Published in: Banks | March 20, 2019
How Writing a Goodwill Letter Could Help Improve Your Credit Score
By: Christy Bieber
Could you boost your credit score just by writing a letter? Find out here.
Image source: Getty Images.
If you have a late payment or other adverse credit event in your past, it can be frustrating to see the impact this has on your score even years later. But, did you know you might be able to do something about it? You could write a goodwill letter.
What is a goodwill letter?
A goodwill letter is a letter you write to a creditor who is reporting a late payment on your credit report or who is reporting something else negative on your credit history, such as an account that was sent to collections.
When you write a goodwill letter, you ask the creditor to remove the adverse event from your credit report. You're not disputing that the late payment or other mistake happened -- you're just asking the creditor if they might be willing to stop reporting the negative info as a gesture of good faith.
How to write a goodwill letter
When you write a goodwill letter, specify what specific piece of negative information you want removed from your credit report. And, provide a little bit of information about why you're asking the creditor for this favor.
You could explain that you've always paid your bill on time but a family emergency or a medical situation caused you to be late on a payment. Or, you could explain the bill was sent to your old address and you missed it. Your reasons for the request will be your own, but you should always make sure your letter is polite, short, to-the-point, and makes clear exactly what you're asking the creditor to do.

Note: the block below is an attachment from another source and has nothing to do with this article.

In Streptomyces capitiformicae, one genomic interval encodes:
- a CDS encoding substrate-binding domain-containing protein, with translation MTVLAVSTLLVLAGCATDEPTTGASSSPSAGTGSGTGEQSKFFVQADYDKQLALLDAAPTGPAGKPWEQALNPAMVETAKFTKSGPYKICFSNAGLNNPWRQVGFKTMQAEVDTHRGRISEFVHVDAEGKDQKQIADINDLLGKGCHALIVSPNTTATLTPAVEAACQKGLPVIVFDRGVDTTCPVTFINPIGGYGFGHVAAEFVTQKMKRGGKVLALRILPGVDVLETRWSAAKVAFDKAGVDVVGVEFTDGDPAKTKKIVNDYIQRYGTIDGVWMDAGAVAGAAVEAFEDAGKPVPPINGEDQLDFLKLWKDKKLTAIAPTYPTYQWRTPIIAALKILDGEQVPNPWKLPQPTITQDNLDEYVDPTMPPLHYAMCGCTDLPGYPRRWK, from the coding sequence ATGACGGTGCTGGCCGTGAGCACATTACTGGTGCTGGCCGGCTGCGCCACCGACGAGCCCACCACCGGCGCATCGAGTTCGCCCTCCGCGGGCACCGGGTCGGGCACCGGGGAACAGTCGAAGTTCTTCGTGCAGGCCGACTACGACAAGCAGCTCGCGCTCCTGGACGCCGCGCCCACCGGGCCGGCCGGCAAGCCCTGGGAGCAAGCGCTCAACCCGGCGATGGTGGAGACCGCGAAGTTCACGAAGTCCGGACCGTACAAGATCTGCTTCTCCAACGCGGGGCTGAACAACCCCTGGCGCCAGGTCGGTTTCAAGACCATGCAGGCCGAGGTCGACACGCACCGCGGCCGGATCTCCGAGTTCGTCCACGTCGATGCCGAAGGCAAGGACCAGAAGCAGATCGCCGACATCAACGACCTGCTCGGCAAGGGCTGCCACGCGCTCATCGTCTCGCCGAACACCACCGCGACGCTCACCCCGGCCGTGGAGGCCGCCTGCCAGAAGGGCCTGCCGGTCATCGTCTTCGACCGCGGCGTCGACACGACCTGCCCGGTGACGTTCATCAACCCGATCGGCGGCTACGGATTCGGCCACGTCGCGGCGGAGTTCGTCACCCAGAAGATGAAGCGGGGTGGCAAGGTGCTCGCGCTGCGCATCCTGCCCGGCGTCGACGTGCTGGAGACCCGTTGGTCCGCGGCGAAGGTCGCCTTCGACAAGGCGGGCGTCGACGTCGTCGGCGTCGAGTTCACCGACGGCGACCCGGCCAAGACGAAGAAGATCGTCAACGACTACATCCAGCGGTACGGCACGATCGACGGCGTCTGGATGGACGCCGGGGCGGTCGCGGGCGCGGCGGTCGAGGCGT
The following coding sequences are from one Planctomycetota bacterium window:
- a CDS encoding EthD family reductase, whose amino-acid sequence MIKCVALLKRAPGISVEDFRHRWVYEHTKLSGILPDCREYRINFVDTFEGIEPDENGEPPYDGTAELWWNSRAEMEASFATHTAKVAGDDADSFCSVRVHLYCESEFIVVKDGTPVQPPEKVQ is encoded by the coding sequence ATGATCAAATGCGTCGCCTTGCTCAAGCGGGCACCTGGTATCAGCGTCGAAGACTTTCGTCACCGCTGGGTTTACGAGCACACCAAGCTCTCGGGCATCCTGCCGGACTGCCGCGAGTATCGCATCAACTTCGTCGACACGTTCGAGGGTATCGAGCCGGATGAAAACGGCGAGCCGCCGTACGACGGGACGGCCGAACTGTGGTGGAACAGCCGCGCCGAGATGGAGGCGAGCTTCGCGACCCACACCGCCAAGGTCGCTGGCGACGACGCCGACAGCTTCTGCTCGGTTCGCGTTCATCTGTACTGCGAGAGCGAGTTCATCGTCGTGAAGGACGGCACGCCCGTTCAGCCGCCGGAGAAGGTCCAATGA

If you're not sure where to get started, you can look online for samples and templates you can use. You should also include supporting evidence if you can. For example, if you missed a payment because you got into a car accident, consider including the police report from the crash to show you aren't lying.
Who should you send your goodwill letter to?
You could send your goodwill letter to the finance or billing department of the creditor who is posting the negative information. However, some experts suggest you may have better luck sending the letter to customer service or even hand-delivering the letter to a manager at a local branch of the financial institution if you can.
You'll want to make sure the letter was received and got to the right hands, so you should also follow up with a phone call or email around 30 days after sending a letter.
Will a goodwill letter work?
Many people have had success writing goodwill letters to get late payments or even more serious adverse events removed from their credit report. But, there's no guarantee a creditor will be responsive to your request to stop reporting the negative information.
Creditors are under no obligation to stop reporting negative information that's accurate. They're much more likely to do so if you've generally been a good customer, if you have some justifiable reason for the adverse credit event, and if you are polite in your request. If you've repeatedly paid late or are currently behind, on the other hand, there's a very slim chance the creditor will want to help you out.
If you are unsuccessful the first time, you could always try again in a few months and hope you get a customer service agent who is more willing to help you.
Writing a goodwill letter can be worth the effort
Writing a goodwill letter takes only a few minutes and it could lead to a big increase in your credit score if your creditor is willing to stop reporting a late payment or other negative info. Since getting a negative removed from your report can be one of the fastest and easiest ways to boost your credit, writing a letter is worth a try.
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